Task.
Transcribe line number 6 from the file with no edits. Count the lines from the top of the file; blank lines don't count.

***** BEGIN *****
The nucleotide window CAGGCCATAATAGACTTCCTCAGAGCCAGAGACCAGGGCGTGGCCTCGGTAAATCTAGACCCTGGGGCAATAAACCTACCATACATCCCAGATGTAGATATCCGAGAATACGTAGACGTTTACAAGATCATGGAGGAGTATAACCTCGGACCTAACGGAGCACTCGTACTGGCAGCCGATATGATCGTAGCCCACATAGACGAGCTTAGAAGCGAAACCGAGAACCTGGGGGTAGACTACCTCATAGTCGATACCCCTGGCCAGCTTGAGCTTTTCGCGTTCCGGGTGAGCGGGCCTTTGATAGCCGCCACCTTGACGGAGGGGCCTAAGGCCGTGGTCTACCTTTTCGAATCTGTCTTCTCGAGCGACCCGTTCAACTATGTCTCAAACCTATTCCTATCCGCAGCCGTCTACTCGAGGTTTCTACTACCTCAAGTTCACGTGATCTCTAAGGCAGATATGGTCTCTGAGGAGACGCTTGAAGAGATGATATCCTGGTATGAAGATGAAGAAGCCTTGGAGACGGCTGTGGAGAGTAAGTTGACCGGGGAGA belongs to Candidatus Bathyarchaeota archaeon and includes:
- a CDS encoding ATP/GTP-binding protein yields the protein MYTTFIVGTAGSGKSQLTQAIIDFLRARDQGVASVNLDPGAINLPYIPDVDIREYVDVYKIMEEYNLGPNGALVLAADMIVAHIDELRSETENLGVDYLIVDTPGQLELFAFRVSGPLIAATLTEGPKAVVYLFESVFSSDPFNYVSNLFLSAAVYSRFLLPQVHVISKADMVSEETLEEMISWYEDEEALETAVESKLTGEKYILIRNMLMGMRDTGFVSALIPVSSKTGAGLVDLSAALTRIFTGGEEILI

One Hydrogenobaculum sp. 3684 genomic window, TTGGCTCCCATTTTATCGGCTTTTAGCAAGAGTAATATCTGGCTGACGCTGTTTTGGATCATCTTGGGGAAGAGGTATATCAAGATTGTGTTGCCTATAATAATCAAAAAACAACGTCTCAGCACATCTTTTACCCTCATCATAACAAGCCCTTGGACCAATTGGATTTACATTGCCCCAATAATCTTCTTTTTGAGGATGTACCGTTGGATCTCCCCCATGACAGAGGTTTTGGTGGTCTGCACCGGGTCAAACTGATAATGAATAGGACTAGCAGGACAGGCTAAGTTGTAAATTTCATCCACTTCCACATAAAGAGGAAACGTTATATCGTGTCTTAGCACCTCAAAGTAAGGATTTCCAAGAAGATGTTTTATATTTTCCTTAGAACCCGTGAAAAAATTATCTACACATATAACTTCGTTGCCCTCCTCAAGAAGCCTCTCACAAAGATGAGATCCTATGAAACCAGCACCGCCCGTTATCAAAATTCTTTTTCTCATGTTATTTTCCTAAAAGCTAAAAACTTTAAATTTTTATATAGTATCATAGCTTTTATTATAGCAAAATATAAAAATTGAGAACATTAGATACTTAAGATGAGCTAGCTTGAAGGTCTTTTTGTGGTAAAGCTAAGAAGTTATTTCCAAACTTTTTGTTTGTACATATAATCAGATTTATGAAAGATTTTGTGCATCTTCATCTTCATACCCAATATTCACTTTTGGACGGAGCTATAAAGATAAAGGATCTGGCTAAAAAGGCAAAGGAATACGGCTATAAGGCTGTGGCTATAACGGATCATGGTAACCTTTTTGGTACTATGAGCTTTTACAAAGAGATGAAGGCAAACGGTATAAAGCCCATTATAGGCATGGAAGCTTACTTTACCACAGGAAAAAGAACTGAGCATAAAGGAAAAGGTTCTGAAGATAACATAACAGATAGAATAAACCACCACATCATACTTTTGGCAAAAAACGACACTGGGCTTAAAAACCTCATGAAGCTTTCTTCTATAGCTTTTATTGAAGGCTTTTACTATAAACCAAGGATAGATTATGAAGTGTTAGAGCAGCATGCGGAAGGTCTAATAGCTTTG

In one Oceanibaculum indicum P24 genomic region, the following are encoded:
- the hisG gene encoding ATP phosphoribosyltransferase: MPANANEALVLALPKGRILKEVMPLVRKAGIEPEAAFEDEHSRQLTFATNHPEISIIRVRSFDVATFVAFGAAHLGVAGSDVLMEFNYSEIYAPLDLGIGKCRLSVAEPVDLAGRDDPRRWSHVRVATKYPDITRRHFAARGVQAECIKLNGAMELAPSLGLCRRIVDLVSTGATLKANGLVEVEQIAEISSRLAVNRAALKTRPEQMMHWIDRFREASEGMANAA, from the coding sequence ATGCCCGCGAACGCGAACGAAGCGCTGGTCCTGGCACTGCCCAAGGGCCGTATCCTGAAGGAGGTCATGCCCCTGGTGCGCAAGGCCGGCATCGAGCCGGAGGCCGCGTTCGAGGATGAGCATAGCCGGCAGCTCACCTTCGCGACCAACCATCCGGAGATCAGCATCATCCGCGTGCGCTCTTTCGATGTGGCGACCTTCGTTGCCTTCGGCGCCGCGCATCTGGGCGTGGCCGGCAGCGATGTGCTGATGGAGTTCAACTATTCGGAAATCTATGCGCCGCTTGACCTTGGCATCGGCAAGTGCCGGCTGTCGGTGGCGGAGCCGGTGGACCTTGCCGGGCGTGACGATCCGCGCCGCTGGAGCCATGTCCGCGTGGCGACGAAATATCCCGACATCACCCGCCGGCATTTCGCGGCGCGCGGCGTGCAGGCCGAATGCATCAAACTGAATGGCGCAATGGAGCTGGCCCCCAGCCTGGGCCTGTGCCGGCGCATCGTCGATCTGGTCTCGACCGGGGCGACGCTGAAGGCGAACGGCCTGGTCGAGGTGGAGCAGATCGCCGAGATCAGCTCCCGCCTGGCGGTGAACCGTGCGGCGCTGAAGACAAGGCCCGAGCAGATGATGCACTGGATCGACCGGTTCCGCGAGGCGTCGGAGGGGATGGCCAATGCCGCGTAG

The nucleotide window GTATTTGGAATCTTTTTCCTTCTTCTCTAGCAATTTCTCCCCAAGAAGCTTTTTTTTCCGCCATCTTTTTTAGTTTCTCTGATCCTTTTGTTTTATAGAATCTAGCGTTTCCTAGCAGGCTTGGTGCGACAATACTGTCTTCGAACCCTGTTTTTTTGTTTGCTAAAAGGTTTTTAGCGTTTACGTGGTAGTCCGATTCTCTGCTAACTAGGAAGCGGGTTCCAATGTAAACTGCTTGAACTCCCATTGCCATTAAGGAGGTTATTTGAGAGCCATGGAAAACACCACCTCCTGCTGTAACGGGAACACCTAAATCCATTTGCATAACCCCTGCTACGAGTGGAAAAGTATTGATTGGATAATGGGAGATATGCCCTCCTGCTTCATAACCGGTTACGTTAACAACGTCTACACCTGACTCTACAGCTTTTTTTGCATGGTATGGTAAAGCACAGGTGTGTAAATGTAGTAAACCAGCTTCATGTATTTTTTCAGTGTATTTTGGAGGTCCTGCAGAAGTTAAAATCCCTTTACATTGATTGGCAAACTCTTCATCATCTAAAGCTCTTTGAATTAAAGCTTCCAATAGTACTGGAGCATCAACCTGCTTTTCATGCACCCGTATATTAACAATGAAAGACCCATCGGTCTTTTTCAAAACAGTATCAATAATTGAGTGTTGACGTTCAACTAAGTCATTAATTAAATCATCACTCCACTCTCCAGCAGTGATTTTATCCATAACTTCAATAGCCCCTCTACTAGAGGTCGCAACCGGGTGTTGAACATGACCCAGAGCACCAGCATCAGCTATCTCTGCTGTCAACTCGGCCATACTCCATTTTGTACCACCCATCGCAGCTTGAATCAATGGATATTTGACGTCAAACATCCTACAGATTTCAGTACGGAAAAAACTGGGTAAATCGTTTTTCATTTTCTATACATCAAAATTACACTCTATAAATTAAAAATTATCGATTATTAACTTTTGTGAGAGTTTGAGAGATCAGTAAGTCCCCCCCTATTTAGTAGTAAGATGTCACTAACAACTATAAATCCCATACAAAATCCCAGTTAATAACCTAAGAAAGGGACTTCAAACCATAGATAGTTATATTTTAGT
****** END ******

The nucleotide window GTATTTGGAATCTTTTTCCTTCTTCTCTAGCAATTTCTCCCCAAGAAGCTTTTTTTTCCGCCATCTTTTTTAGTTTCTCTGATCCTTTTGTTTTATAGAATCTAGCGTTTCCTAGCAGGCTTGGTGCGACAATACTGTCTTCGAACCCTGTTTTTTTGTTTGCTAAAAGGTTTTTAGCGTTTACGTGGTAGTCCGATTCTCTGCTAACTAGGAAGCGGGTTCCAATGTAAACTGCTTGAACTCCCATTGCCATTAAGGAGGTTATTTGAGAGCCATGGAAAACACCACCTCCTGCTGTAACGGGAACACCTAAATCCATTTGCATAACCCCTGCTACGAGTGGAAAAGTATTGATTGGATAATGGGAGATATGCCCTCCTGCTTCATAACCGGTTACGTTAACAACGTCTACACCTGACTCTACAGCTTTTTTTGCATGGTATGGTAAAGCACAGGTGTGTAAATGTAGTAAACCAGCTTCATGTATTTTTTCAGTGTATTTTGGAGGTCCTGCAGAAGTTAAAATCCCTTTACATTGATTGGCAAACTCTTCATCATCTAAAGCTCTTTGAATTAAAGCTTCCAATAGTACTGGAGCATCAACCTGCTTTTCATGCACCCGTATATTAACAATGAAAGACCCATCGGTCTTTTTCAAAACAGTATCAATAATTGAGTGTTGACGTTCAACTAAGTCATTAATTAAATCATCACTCCACTCTCCAGCAGTGATTTTATCCATAACTTCAATAGCCCCTCTACTAGAGGTCGCAACCGGGTGTTGAACATGACCCAGAGCACCAGCATCAGCTATCTCTGCTGTCAACTCGGCCATACTCCATTTTGTACCACCCATCGCAGCTTGAATCAATGGATATTTGACGTCAAACATCCTACAGATTTCAGTACGGAAAAAACTGGGTAAATCGTTTTTCATTTTCTATACATCAAAATTACACTCTATAAATTAAAAATTATCGATTATTAACTTTTGTGAGAGTTTGAGAGATCAGTAAGTCCCCCCCTATTTAGTAGTAAGATGTCACTAACAACTATAAATCCCATACAAAATCCCAGTTAATAACCTAAGAAAGGGACTTCAAACCATAGATAGTTATATTTTAGT